Later this morning I’ll be on a panel at the American Bar Association’s Communications Law conference. The title of the panel: “Who Owns The News? Attempts by sports organizations and entertainers to control coverage.” It refers to the tendency of these industries to lock down journalism on what they do, at all levels — essentially to control what people can say about the performances, images and even statistics.
This is an increasingly tricky question, in large part because of the increasingly controlling use of copyright law by (of course) the entertainment industry and the sports leagues. Here’s an example from the Williams law firm’s blog: “Who Owns Baseball Statistics?” — a case in which Major League Baseball is launching lawyers at people who indulge in the widespread online fantasy leagues. These are some of the most ardent fans baseball will ever have.
I’m going to offer no legal advice, because I’m not a lawyer. But I will say some of the following.
First, given the unhealthy preoccupation Americans seem to have with professional entertainment and sports, part of me would be pleased to see these industries annoy their best customers sufficiently that the customers decide to spend their money elsewhere. I don’t expect that.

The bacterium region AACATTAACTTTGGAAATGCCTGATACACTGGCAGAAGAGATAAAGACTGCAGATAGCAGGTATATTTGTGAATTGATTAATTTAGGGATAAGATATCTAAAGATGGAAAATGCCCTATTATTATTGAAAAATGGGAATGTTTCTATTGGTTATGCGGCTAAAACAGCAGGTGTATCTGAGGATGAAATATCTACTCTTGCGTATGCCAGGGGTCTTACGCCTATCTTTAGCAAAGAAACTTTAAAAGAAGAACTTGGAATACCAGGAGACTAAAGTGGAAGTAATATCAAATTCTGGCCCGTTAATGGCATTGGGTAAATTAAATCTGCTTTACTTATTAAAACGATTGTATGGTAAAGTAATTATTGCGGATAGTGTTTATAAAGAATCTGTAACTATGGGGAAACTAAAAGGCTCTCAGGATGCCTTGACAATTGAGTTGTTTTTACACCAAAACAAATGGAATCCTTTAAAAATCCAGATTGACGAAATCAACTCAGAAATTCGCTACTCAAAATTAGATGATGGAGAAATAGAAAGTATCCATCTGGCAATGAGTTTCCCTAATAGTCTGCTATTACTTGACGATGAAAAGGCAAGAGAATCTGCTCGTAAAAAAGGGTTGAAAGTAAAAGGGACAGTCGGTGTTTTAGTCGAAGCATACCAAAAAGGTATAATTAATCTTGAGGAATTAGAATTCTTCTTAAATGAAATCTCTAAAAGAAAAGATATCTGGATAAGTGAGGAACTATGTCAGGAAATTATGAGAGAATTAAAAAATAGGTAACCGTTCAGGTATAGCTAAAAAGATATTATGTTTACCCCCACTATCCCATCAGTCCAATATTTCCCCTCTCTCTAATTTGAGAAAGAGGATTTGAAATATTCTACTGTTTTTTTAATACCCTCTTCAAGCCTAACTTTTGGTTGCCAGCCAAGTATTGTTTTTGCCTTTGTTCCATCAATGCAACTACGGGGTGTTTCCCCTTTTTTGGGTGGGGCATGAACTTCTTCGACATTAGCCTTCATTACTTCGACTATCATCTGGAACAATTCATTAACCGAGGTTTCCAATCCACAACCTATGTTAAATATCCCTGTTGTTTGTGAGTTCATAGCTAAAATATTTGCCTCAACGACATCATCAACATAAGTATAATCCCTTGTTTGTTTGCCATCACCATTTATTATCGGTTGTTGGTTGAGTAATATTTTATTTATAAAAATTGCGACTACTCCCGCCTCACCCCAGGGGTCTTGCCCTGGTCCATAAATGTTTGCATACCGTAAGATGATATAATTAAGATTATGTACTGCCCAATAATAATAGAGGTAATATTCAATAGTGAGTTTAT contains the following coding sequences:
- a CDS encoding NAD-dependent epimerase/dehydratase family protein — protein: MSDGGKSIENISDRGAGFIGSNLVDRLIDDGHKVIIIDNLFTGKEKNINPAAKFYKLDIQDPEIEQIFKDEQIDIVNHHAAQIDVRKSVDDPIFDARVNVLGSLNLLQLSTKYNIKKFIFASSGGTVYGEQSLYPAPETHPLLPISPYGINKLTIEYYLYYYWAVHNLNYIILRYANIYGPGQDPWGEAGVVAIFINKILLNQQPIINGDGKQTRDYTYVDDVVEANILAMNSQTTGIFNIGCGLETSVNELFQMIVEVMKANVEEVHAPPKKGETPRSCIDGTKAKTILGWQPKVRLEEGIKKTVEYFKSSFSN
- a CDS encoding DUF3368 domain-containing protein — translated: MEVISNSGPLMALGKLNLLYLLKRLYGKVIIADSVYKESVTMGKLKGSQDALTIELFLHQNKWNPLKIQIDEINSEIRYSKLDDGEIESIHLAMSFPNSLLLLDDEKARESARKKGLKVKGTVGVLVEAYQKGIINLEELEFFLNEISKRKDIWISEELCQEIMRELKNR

Second, the journalist in me is appalled by the way the sports and entertainment folks are using copyright law — abusing it, in my view — by claiming ownership of what look to me like basic facts. I know it’s more complicated than that, but there’s something perverse about telling people that the statistics your players generate by playing the game are owned by the league.
Third, and most important, the game is basically over, if you’ll pardon the expression. The democratization of media means that journalists are being supplemented by folks who are covering events themselves. Banning digital cameras, as some have tried to do, is futile as cameras shrink (and disappear into clothing, for instance) and have higher quality in taking pictures and videos. Bloggers will ignore the restrictions pro journalists may have agreed to. And so on.
This should be interesting, anyway.